Author Contributions

Conceptualization, N.M. and K.P.; methodology, N.M. and K.P.; software, N.M. and K.P.; validation, N.M., K.P. and A.L.S.; data curation, N.M. and A.L.S.; writing—original draft preparation, N.M. and K.P.; writing—review and editing, N.M. and K.P. and A.L.S.; supervision, A.L.S.; project administration, A.L.S.; funding acquisition, A.L.S. All authors have read and agreed to the published version of the manuscript.


This research has been co-financed by the European Regional Development Fund of the European Union and Greek national funds through the Operational Program Competitiveness, Entrepreneurship and Innovation, under the call RESEARCH–CREATE–INNOVATE (project code:T1EDK-02347).

Institutional Review Board Statement

Not applicable.

Informed Consent Statement

Not applicable.

Data Availability Statement

Not applicable.

Conflicts of Interest

The authors declare no conflict of interest. The funders had no role in the design of the study; in the collection, analyses, or interpretation of data; in the writing of the manuscript, or in the decision to publish the results.


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Figure 1. Examples of supported scenarios. The green boxes represent user intents and the red the assistant’s responses or actions.
Figure 1. Examples of supported scenarios. The green boxes represent user intents and the red the assistant’s responses or actions.
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Figure 2. Description of the pipeline designed. Dashed boxes indicate that when dense features were used we chose one of the two options.
Figure 2. Description of the pipeline designed. Dashed boxes indicate that when dense features were used we chose one of the two options.
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Table 1. Summary of presented virtual assistants.
Table 1. Summary of presented virtual assistants.
Virtual AssistantUse CasesInterface
Ada [6]Health monitoringMobile text application
Youper [7]Mental health assessmentMobile text application
Fitzpatrick et al. [8]Depression therapyMobile text application
Bickmore et al. [9]Virtual coachTablet touch screens
Ferguson et al. [10]Health condition trackerVoice interface
Table 2. Supported intents.
Table 2. Supported intents.
IntentNumber of Examples
Request appointment151
Change appointment121
Cancel appointment115
Information for appointment75
Information for drugs55
Ask functions25
Confirm suggestion21
I am fine17
Stop the procedure11
Table 3. Description of used configurations for the task of intent recognition.
Table 3. Description of used configurations for the task of intent recognition.
1DIET with sparse + BERT features
2DIET with sparse features
3DIET with BERT features
4polynomial SVM with BERT features
5polynomial SVM with FastText features
6DIET with sparse + FastText features
7RBF SVM with FastText features
8DIET (modified) with sparse + BERT features
Table 4. Average and standard deviation (in the parenthesis) for each metric at the task of intent classification. For the precision and recall the first line corresponds to weighted and the second to unweighted average.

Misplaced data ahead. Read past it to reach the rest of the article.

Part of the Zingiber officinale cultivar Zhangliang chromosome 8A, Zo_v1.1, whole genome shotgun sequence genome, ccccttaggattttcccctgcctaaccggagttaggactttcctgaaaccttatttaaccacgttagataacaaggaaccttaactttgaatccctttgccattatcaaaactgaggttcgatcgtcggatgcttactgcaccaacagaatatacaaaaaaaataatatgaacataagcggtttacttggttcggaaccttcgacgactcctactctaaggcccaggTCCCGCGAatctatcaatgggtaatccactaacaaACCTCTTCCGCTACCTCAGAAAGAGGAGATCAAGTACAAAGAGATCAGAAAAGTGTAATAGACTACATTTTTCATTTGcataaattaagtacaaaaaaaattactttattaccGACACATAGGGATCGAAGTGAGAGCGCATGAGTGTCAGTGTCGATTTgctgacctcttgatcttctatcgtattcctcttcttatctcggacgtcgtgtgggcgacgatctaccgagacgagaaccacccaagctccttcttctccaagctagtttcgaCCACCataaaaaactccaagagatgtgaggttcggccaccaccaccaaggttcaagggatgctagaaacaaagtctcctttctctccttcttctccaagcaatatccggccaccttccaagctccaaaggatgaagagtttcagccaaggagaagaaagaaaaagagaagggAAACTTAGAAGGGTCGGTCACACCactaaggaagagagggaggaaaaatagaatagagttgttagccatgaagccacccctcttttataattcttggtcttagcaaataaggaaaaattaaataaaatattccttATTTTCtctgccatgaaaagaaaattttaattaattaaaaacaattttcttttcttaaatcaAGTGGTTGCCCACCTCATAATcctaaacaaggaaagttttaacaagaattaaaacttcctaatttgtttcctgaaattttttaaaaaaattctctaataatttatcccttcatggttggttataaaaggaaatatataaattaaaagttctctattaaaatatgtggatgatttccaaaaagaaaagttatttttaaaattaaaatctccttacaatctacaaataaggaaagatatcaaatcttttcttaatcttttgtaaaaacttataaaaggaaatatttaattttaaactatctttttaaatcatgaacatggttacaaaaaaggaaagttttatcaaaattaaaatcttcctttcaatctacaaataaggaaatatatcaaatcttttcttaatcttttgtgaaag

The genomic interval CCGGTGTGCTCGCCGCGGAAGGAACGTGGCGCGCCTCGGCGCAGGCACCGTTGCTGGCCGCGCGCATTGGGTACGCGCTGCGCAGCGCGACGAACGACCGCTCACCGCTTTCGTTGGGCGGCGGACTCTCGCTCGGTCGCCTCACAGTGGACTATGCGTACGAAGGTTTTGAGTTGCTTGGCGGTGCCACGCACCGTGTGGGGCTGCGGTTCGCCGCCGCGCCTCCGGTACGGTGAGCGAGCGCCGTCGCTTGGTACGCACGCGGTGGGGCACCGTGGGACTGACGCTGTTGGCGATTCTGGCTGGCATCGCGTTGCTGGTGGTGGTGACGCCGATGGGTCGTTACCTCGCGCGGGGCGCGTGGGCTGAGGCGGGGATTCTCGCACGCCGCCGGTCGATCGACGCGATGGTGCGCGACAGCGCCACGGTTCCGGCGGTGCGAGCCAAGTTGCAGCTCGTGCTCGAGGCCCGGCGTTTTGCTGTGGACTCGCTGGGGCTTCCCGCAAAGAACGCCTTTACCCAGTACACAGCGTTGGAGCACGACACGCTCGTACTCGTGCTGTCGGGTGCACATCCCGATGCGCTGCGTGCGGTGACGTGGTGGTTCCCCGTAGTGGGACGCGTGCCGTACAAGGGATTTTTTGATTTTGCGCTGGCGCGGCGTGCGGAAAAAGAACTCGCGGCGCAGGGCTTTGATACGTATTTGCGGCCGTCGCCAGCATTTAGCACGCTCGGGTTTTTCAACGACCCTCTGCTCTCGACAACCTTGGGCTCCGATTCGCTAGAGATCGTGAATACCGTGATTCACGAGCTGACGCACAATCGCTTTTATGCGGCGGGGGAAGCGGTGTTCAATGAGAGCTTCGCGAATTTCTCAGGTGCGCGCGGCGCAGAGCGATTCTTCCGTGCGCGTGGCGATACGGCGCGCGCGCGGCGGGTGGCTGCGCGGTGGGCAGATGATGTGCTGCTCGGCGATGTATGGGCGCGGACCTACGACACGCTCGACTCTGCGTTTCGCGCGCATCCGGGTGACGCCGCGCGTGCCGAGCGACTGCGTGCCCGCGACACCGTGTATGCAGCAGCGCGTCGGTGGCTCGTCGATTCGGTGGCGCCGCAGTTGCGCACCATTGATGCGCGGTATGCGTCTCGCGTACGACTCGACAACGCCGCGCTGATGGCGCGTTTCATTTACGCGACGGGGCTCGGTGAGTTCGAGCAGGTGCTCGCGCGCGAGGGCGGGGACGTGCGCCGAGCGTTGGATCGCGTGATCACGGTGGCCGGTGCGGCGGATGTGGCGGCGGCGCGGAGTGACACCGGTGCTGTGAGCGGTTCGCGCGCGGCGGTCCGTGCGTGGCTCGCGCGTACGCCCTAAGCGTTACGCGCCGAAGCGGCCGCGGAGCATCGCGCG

Table 4. Average and standard deviation (in the parenthesis) for each metric at the task of intent classification. For the precision and recall the first line corresponds to weighted and the second to unweighted average.
10.883 (0.025)0.883 (0.025)0.883 (0.025)
0.806 (0.048)0.733 (0.052)
20.894 (0.027)0.899 (0.028)0.894 (0.027)
0.819 (0.053)0.777 (0.055)
30.749 (0.035)0.760 (0.034)0.749 (0.035)
0.720 (0.056)0.639 (0.058)
40.877 (0.018)0.887 (0.017)0.877 (0.018)
0.854 (0.039)0.787 (0.040)
50.889 (0.021)0.899 (0.021)0.889 (0.021)
0.843 (0.051)0.793 (0.055)
60.901 (0.022)0.906 (0.022)0.901 (0.022)
0.837 (0.044)0.788 (0.044)
70.899 (0.021)0.907 (0.020)0.899 (0.021)
0.866 (0.037)0.811 (0.040)
80.900 (0.023)0.912 (0.021)0.900 (0.023)
0.844 (0.044)0.780 (0.052)
Table 5. Average precision and recall for each intent using configuration 7.
Table 5. Average precision and recall for each intent using configuration 7.
1Information for drugs0.990 (0.034)0.945 (0.062)
2Change appointment0.965 (0.037)0.966 (0.033)
3Information for appointment0.938 (0.058)0.941 (0.060)
4Cancel appointment0.968 (0.028)0.940 (0.045)
5Confirm suggestion1.00 (0.000)0.898 (0.168)
6Request appointment0.913 (0.049)0.949 (0.037)
7Inform0.857 (0.064)0.949 (0.058)
8Ask Functions0.785 (0.146)0.744 (0.165)
9Thanks0.960 (0.195)0.840 (0.272)
10Greet0.866 (0.223)0.646 (0.269)
11Problem0.677 (0.181)0.755 (0.186)
12Affirm0.727 (0.164)0.793 (0.158)
13Deny0.846 (0.183)0.574 (0.286)
14I am fine0.624 (0.285)0.590 (0.274)
15Stop the procedure0.884 (0.227)0.633 (0.294)
Table 6. Classification results for the entity “doctor”.
Table 6. Classification results for the entity “doctor”.
10.995 (0.013)0.911 (0.059)
20.960 (0.042)0.829 (0.061)
30.994 (0.013)0.914 (0.080)
40.994 (0.014)0.906 (0.061)
50.995 (0.015)0.912 (0.061)
61.00 (0.000)0.909 (0.067)
70.998 (0.008)0.914 (0.071)
80.983 (0.025)0.936 (0.059)
Table 7. Preliminary results for the intent prediction problem in the test data.
Table 7. Preliminary results for the intent prediction problem in the test data.
1Request appointment100% (11/11)
2Change appointment100% (9/9)
3Cancel appointment100% (3/3)
4Information for appointment50% (5/10)
5Information for drugs87.5% (7/8)
6Problem50% (3/6)
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Malamas, N.; Papangelou, K.; Symeonidis, A.L. Upon Improving the Performance of Localized Healthcare Virtual Assistants. Healthcare 2022, 10, 99.

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Malamas N, Papangelou K, Symeonidis AL. Upon Improving the Performance of Localized Healthcare Virtual Assistants. Healthcare. 2022; 10(1):99.

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Malamas, Nikolaos, Konstantinos Papangelou, and Andreas L. Symeonidis. 2022. "Upon Improving the Performance of Localized Healthcare Virtual Assistants" Healthcare 10, no. 1: 99.